On Saturday, May 25, the World Health Organisation (WHO) finally declassified gender nonconformity as a “mental illness”. In a development that has brought much relief to the international transgender community, the WHO has removed being transgender from its list of mental illnesses in the latest edition of International Classification of Diseases (ICD) guidelines.
The ICD said that gender nonconformity is “characterized by a marked and persistent incongruence between an individual’s experienced gender and the assigned sex”. This simply means that when someone does not identify with the sex they are born with—either male or female—they are transgender.
Transgender individuals can choose to identify as either male or female or non-binary; this means they do not subscribe to the gender spectrum at all.
Coordinator of WHO’s Adolescents and at-Risk Population team Dr. Lale Say said, “It [transgender identity] was taken out from the mental health disorders because we had a better understanding that this wasn’t actually a mental health condition and leaving it there was causing stigma.”
History of transgender as a mental illness
USAToday says that queer identities—lesbian, gay, bisexual, transgender, and more—have been conflated with mental illness for eons. In 1974, the American Psychiatric Association partly removed homosexuality as a mental disorder; a complete removal came only in 1987.
However, the WHO only stopped defining homosexuality as a “mental disorder” in 1992. It has now changed its stance on transgender identities as well.
Dr. Jennifer Conti said, “We’ve historically misclassified a lot of conditions in medicine because of a combination of stigma, fear, and misunderstanding.” For example, women used to be diagnosed with “hysteria” because doctors believed that uteri wandered through their bodies.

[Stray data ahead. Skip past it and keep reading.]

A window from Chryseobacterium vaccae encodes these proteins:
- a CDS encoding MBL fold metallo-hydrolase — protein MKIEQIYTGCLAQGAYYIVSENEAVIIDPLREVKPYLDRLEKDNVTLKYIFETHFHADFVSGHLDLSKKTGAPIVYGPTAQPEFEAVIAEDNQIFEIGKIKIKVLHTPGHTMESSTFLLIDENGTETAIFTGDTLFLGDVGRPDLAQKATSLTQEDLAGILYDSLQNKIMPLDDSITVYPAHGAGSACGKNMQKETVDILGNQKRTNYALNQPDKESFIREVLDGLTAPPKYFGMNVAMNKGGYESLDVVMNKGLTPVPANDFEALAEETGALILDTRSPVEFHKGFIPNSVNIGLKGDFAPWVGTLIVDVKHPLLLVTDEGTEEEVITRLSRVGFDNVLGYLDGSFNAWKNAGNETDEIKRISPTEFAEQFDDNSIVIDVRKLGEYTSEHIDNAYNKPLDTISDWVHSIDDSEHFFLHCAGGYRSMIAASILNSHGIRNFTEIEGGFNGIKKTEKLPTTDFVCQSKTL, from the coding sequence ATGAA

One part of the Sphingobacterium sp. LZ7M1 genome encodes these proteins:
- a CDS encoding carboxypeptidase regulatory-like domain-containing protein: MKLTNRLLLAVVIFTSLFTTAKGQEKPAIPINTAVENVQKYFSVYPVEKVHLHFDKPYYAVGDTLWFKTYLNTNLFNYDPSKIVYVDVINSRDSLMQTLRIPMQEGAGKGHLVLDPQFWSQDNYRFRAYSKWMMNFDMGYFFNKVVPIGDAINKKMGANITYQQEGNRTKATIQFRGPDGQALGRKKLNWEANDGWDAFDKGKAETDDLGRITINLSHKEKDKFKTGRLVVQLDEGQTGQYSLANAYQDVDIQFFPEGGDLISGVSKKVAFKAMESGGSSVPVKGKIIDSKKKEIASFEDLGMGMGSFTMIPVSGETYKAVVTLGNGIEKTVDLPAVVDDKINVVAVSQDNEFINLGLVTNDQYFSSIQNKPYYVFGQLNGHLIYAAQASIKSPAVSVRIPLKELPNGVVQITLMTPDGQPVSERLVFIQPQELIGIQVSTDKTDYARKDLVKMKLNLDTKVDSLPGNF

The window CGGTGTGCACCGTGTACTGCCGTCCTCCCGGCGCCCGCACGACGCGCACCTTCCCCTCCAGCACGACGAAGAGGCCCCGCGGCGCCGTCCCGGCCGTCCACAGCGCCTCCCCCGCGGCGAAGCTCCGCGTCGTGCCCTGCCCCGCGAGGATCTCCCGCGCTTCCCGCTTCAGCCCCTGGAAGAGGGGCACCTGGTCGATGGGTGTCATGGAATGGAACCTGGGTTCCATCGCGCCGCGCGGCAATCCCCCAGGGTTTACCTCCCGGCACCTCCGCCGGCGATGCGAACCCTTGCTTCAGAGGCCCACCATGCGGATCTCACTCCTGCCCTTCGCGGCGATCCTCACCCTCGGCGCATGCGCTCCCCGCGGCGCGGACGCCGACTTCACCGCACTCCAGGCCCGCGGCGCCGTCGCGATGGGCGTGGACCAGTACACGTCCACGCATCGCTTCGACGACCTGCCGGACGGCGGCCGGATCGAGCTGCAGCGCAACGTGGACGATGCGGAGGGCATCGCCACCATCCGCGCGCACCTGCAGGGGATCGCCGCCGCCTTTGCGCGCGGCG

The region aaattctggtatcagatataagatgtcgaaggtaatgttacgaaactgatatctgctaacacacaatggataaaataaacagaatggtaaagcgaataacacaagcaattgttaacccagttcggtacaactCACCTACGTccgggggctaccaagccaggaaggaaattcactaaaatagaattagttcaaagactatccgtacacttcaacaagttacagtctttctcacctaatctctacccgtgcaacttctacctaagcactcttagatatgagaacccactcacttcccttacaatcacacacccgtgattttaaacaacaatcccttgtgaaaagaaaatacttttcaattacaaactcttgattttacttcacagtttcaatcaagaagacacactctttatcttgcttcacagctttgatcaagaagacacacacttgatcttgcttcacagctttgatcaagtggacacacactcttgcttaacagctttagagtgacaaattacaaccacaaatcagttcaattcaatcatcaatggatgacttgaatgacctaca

The APA explains that one of the reasons being transgender is not considered a mental illness is that not all trans people “experience their gender as distressing or disabling”.
Trans individuals are more in need of strong support systems, medical resources like counselling, and accepting and safe spaces for them to express their identities openly.
How is India’s trans community faring?
India’s trans community is still fighting persecution despite the historic 2014 NALSA judgment, wherein the Supreme Court declared that for a trans Indian to be accorded their preferred gender, they need only self-declare it.
However, the Transgender Persons (Protection of Rights) Bill 2016 undermines SC’s ruling and requires trans Indians to undergo medical procedures like hormone treatment and sex reassignment surgery, and then acquire certification from government officials proving the same before they can legally change their gender identity.
India’s trans activists and community have been agitating for equal treatment, including protection at workplaces, from violence in and out of the home, and more representation in positions of power at academic institutions, businesses, and the government.
In the Lok Sabha elections 2019, AAP was the only party to field a trans candidate. However, four trans women, including Radha from Tamil Nadu, contested the elections as independents. Although none of them won a seat, their initiative was crucial.
Earlier in May, a new clinic run by and for trans people opened up in Mumbai. Humsafar Trust, an HIV awareness and support group for LGBTQ Indians and sex workers, opened the Humsafar Clinic for pre- and post-HIV testing, support, and counselling.
CEO of Humsafar Trust Vivek Anand told the Guardian that stigma is one of the key reasons that trans people don’t seek medical treatment and counselling or suddenly stop treatment altogether.
“Half of them [trans people] never even showed up. More than discrimination, self-stigmatisation keeps the community away from accessing treatment,” he added.
WHO’s declassification of “transgender” as a mental illness is one large, much-needed step towards reducing the stigma and internalisation of discrimination that Anand talks about.
The SC striking down the archaic Section 377 that criminalised homosexuality was also an overdue landmark for the LGBTQ community in India.
Rhea Arora is a Staff Writer at Qrius
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